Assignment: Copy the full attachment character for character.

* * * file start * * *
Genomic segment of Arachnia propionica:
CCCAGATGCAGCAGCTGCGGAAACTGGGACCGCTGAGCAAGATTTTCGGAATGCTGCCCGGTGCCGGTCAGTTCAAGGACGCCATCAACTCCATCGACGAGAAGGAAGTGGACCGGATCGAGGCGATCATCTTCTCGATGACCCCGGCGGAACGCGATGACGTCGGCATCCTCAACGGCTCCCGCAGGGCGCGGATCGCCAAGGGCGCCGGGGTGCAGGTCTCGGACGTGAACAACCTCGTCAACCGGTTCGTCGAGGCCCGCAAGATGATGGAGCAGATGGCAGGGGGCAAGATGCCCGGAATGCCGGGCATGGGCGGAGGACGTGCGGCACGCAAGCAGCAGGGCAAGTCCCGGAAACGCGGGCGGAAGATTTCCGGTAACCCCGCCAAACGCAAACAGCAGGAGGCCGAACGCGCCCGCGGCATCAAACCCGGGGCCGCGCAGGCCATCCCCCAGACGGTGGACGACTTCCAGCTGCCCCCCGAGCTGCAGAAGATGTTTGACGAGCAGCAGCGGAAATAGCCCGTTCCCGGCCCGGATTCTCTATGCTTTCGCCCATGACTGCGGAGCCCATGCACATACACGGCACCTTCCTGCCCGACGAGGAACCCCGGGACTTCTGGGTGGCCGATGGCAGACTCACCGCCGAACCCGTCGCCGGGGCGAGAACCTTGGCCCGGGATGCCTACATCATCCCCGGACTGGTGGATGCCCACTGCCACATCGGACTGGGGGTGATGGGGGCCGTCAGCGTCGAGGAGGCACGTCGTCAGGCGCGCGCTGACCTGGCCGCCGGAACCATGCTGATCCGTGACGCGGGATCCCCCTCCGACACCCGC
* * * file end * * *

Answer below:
Genomic segment of Arachnia propionica:
CCCAGATGCAGCAGCTGCGGAAACTGGGACCGCTGAGCAAGATTTTCGGAATGCTGCCCGGTGCCGGTCAGTTCAAGGACGCCATCAACTCCATCGACGAGAAGGAAGTGGACCGGATCGAGGCGATCATCTTCTCGATGACCCCGGCGGAACGCGATGACGTCGGCATCCTCAACGGCTCCCGCAGGGCGCGGATCGCCAAGGGCGCCGGGGTGCAGGTCTCGGACGTGAACAACCTCGTCAACCGGTTCGTCGAGGCCCGCAAGATGATGGAGCAGATGGCAGGGGGCAAGATGCCCGGAATGCCGGGCATGGGCGGAGGACGTGCGGCACGCAAGCAGCAGGGCAAGTCCCGGAAACGCGGGCGGAAGATTTCCGGTAACCCCGCCAAACGCAAACAGCAGGAGGCCGAACGCGCCCGCGGCATCAAACCCGGGGCCGCGCAGGCCATCCCCCAGACGGTGGACGACTTCCAGCTGCCCCCCGAGCTGCAGAAGATGTTTGACGAGCAGCAGCGGAAATAGCCCGTTCCCGGCCCGGATTCTCTATGCTTTCGCCCATGACTGCGGAGCCCATGCACATACACGGCACCTTCCTGCCCGACGAGGAACCCCGGGACTTCTGGGTGGCCGATGGCAGACTCACCGCCGAACCCGTCGCCGGGGCGAGAACCTTGGCCCGGGATGCCTACATCATCCCCGGACTGGTGGATGCCCACTGCCACATCGGACTGGGGGTGATGGGGGCCGTCAGCGTCGAGGAGGCACGTCGTCAGGCGCGCGCTGACCTGGCCGCCGGAACCATGCTGATCCGTGACGCGGGATCCCCCTCCGACACCCGC